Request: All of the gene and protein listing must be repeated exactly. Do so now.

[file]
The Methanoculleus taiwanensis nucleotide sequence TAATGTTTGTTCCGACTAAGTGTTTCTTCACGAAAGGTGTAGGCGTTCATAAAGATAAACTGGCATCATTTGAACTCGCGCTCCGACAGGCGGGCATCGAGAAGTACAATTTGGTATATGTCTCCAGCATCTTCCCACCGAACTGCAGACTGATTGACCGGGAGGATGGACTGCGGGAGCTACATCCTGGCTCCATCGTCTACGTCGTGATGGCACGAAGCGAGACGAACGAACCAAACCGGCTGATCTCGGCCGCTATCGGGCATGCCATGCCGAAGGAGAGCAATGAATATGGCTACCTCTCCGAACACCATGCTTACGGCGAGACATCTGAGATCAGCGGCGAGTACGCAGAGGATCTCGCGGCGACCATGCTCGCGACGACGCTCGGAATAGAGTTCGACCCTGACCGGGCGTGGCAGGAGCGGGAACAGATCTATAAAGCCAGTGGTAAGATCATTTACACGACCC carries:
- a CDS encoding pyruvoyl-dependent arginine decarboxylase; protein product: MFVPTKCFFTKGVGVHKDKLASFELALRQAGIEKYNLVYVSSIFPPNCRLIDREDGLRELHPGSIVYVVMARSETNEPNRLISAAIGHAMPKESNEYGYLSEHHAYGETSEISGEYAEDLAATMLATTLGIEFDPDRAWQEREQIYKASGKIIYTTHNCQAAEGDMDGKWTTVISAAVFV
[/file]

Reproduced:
The Methanoculleus taiwanensis nucleotide sequence TAATGTTTGTTCCGACTAAGTGTTTCTTCACGAAAGGTGTAGGCGTTCATAAAGATAAACTGGCATCATTTGAACTCGCGCTCCGACAGGCGGGCATCGAGAAGTACAATTTGGTATATGTCTCCAGCATCTTCCCACCGAACTGCAGACTGATTGACCGGGAGGATGGACTGCGGGAGCTACATCCTGGCTCCATCGTCTACGTCGTGATGGCACGAAGCGAGACGAACGAACCAAACCGGCTGATCTCGGCCGCTATCGGGCATGCCATGCCGAAGGAGAGCAATGAATATGGCTACCTCTCCGAACACCATGCTTACGGCGAGACATCTGAGATCAGCGGCGAGTACGCAGAGGATCTCGCGGCGACCATGCTCGCGACGACGCTCGGAATAGAGTTCGACCCTGACCGGGCGTGGCAGGAGCGGGAACAGATCTATAAAGCCAGTGGTAAGATCATTTACACGACCC carries:
- a CDS encoding pyruvoyl-dependent arginine decarboxylase; protein product: MFVPTKCFFTKGVGVHKDKLASFELALRQAGIEKYNLVYVSSIFPPNCRLIDREDGLRELHPGSIVYVVMARSETNEPNRLISAAIGHAMPKESNEYGYLSEHHAYGETSEISGEYAEDLAATMLATTLGIEFDPDRAWQEREQIYKASGKIIYTTHNCQAAEGDMDGKWTTVISAAVFV